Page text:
What looks like a missed opportunity when it comes to layering is that Nuance doesn't have the features of something like the defunct Stacker that sets it apart. There's no sample offset to let you create layer flams and big clap sounds unless you add silence to all your samples and rely on the start/loop controls. You're also on your own if you're trying to work out how not to get phasing between samples mapped to the same pad. You've got no way to nudge samples or adjust relative phase short of opening up the sample in an external editor and messing with it there. Battery doesn't do sample offset either, but if you're trying to get a sample player into a niche, you probably want additional features that will attract those users.

There's a bit more in the discussion down below as this review exceeded the KVR maximum character count.

plasticityFilter [read all reviews]
Reviewed By TheDragonborg [read all by] on 29th January 2020
Version reviewed: idk on Windows
1 of 2 people found this review helpful.
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This is a must have for Drum & Bass producers... especially for neurofunk... the fact that it's free is insane! Sounds great on basses with a huge helping of distortion! The only thing I would add be an option for it to automatically disable the filter when it reaches 0 for highpass or 100 for lowpass for some drum filter sweeps. You can accomplish the same thing by automating the bypass setting in your daw.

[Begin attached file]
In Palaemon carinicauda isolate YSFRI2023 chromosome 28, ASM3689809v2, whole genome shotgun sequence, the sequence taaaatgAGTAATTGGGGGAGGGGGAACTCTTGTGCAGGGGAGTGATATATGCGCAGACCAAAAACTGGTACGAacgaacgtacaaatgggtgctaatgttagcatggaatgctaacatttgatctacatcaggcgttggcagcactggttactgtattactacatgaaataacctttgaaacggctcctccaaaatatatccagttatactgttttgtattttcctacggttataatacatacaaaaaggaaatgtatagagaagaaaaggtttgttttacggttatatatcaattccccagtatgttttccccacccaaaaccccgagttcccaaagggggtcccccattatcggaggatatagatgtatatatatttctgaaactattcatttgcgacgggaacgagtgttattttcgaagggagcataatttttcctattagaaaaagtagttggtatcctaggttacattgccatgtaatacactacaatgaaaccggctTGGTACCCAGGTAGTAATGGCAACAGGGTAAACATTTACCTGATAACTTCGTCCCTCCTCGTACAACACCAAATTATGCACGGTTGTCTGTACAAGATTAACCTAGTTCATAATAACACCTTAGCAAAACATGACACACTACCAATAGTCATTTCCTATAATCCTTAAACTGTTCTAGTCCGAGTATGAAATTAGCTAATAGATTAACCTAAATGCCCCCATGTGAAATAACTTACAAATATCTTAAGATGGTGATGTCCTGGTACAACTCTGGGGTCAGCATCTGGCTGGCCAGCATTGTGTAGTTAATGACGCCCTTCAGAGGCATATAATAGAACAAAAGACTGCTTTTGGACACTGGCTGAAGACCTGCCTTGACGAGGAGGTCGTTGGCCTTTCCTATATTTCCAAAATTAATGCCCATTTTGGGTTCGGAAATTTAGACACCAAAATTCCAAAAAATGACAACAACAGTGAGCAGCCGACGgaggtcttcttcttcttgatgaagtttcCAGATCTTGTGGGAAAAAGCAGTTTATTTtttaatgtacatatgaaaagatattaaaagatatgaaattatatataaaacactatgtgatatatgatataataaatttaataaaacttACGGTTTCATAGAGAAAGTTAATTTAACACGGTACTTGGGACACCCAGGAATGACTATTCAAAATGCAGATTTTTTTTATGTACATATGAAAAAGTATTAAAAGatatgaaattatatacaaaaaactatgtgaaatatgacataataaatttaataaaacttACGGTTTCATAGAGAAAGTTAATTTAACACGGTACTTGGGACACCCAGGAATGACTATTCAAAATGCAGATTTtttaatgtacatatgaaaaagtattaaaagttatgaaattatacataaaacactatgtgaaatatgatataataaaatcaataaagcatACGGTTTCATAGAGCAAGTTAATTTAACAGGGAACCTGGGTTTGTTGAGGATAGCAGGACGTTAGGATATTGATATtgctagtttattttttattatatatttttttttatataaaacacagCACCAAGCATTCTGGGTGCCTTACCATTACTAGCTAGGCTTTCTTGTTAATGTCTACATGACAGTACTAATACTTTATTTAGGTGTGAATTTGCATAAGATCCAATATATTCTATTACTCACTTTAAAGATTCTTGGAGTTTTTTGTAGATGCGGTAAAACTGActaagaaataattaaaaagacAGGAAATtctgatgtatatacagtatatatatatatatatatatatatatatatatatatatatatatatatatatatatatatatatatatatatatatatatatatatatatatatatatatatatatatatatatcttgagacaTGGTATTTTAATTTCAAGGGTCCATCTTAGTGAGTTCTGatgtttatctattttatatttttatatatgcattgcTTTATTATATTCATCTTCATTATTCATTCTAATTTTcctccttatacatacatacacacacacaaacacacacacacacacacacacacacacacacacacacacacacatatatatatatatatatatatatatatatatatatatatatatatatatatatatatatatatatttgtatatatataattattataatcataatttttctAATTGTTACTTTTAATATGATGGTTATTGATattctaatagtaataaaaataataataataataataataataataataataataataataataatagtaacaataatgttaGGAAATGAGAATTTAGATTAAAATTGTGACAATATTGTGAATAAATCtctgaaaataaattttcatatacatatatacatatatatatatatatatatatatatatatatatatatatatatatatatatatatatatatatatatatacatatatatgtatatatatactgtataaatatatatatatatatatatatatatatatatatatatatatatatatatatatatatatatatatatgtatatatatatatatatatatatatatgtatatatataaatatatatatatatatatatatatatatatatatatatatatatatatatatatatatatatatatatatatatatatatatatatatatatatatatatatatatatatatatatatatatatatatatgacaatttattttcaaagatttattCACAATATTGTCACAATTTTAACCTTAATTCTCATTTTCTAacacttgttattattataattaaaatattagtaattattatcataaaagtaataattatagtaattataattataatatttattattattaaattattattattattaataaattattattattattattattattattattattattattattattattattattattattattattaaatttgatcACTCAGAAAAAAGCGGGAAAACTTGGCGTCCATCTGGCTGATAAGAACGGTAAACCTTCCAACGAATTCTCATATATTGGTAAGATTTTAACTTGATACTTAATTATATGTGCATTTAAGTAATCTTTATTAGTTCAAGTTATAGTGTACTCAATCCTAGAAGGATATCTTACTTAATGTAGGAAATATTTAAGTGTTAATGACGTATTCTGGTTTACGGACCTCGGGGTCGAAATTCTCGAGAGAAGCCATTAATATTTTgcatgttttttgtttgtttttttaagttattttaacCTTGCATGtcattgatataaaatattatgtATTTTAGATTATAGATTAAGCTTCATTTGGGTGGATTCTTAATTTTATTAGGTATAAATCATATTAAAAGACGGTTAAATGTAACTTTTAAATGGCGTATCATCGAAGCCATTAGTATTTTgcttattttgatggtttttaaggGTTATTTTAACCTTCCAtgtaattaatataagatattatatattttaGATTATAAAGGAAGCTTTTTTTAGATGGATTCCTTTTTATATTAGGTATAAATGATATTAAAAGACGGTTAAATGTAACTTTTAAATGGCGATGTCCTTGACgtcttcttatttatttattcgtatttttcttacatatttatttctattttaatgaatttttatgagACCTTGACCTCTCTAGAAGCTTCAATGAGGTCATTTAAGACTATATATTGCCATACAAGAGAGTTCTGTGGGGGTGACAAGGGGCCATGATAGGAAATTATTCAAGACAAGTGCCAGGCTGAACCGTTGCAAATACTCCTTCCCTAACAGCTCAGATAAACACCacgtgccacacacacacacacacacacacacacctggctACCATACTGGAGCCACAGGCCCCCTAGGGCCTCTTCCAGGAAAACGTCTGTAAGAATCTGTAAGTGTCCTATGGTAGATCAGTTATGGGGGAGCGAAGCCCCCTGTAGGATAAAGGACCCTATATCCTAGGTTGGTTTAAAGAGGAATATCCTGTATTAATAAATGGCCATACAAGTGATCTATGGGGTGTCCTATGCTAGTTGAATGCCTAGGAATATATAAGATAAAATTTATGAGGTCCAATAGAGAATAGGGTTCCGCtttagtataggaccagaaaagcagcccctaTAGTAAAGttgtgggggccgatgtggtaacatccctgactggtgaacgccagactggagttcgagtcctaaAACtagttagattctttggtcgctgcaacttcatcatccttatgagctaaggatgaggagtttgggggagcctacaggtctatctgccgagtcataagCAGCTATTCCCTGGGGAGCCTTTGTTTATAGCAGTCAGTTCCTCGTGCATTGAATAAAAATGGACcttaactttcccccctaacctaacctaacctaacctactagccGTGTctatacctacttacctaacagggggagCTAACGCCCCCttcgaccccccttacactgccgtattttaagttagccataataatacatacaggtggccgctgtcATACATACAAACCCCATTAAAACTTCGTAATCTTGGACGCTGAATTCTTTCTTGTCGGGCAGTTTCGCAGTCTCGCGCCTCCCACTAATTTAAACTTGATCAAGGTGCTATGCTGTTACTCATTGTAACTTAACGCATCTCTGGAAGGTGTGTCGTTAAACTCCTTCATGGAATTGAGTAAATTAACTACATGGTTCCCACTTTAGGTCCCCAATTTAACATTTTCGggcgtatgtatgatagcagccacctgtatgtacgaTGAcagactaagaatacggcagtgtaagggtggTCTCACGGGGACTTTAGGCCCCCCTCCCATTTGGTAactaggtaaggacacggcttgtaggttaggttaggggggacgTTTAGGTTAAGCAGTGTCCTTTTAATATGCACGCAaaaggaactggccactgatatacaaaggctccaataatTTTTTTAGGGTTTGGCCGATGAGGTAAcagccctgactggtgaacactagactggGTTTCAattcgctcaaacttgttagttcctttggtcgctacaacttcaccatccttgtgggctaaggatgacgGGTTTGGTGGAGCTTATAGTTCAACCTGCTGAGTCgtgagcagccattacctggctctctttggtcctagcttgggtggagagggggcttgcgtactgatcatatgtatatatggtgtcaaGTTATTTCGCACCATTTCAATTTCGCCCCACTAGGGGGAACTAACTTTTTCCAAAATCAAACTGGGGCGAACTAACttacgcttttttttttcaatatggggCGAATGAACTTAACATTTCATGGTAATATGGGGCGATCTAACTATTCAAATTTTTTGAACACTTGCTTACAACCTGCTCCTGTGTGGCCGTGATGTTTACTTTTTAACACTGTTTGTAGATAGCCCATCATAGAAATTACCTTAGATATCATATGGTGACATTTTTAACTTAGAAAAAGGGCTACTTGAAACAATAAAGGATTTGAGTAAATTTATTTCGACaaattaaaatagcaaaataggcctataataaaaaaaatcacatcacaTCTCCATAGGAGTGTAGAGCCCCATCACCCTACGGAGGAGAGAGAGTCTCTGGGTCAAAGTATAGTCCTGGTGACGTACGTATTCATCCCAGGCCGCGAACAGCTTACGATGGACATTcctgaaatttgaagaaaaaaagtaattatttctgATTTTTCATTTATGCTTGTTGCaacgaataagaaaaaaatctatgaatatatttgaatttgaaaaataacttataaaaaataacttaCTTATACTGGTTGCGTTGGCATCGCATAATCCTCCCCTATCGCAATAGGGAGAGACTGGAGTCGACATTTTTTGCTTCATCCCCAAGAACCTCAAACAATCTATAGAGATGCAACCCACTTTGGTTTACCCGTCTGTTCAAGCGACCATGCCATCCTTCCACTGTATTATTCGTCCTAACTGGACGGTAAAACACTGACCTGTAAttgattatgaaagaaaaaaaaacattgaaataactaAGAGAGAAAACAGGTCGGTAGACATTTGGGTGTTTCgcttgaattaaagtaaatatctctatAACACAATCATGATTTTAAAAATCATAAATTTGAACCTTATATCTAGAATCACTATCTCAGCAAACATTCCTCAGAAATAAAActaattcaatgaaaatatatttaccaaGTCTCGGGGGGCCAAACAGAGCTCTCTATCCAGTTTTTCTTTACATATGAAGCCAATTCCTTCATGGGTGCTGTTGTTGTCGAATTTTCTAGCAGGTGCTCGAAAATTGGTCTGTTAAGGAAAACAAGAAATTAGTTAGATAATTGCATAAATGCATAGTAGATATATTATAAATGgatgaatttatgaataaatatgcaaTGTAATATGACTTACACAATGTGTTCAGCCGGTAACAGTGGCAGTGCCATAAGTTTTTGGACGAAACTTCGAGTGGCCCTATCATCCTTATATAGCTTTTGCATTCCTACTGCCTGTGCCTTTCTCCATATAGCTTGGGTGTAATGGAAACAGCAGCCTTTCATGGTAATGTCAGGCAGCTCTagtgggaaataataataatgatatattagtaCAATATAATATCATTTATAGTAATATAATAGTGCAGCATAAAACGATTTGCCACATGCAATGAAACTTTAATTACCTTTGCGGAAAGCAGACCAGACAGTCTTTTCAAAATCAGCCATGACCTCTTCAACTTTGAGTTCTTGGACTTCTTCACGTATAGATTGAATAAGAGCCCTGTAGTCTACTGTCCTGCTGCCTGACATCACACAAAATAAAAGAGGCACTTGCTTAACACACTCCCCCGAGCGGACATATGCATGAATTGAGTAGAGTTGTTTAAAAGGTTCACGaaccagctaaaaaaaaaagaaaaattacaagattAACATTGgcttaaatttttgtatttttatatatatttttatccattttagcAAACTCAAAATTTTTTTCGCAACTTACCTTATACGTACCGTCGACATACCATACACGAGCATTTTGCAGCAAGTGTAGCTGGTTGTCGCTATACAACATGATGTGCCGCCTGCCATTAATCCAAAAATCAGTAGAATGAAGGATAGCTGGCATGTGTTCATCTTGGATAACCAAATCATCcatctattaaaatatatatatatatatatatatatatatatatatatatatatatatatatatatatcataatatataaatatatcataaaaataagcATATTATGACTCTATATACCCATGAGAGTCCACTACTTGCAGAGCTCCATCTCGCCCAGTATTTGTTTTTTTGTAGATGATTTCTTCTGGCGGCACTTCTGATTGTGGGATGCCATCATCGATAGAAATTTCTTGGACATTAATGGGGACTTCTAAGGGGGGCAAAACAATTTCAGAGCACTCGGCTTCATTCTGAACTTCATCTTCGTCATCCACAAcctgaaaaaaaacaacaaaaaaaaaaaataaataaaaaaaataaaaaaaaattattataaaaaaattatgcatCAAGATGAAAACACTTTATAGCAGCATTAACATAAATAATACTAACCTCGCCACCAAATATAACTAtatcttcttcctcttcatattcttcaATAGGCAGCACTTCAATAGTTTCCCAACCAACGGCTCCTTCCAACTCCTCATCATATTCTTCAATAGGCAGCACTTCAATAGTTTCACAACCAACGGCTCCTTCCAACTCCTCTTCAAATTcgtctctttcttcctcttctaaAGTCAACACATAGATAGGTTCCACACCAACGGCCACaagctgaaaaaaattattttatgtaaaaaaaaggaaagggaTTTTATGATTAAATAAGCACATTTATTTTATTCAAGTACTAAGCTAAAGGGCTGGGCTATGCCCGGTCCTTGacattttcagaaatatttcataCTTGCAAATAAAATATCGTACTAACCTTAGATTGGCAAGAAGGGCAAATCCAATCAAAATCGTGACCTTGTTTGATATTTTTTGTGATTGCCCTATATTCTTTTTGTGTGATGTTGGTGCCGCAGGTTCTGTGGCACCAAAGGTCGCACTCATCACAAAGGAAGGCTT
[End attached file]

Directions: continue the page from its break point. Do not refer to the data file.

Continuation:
I did encounter a bug when I deleted the plugin from a chain in Reason 10 and it crashed the plugin instead of deleting it. The other plugin instance kept working though.

Phrasebox [read all reviews]
Reviewed By csanders00 [read all by] on 27th January 2020
Version reviewed: 1.0.1 on Linux.
Last edited by csanders00 on 27th January 2020.
1 of 1 people found this review helpful.
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Simplest harmony based sketching and composing.

I've tried many products on the in this realm of audio plugins and out of all of them PhraseBox was the easiest to setup, play with and understand. I was able to get going with most of its features in under 10 minutes:

  • Its easy: PhraseBox doesn't require you to learn a new mental model for abstracting musical notes and harmony. You put your chords in your daw, and you add or remove notes in Phrasebox, much like you would in your DAW's piano roll. If you know how to write chords and use a piano roll, you know how to use PhraseBox.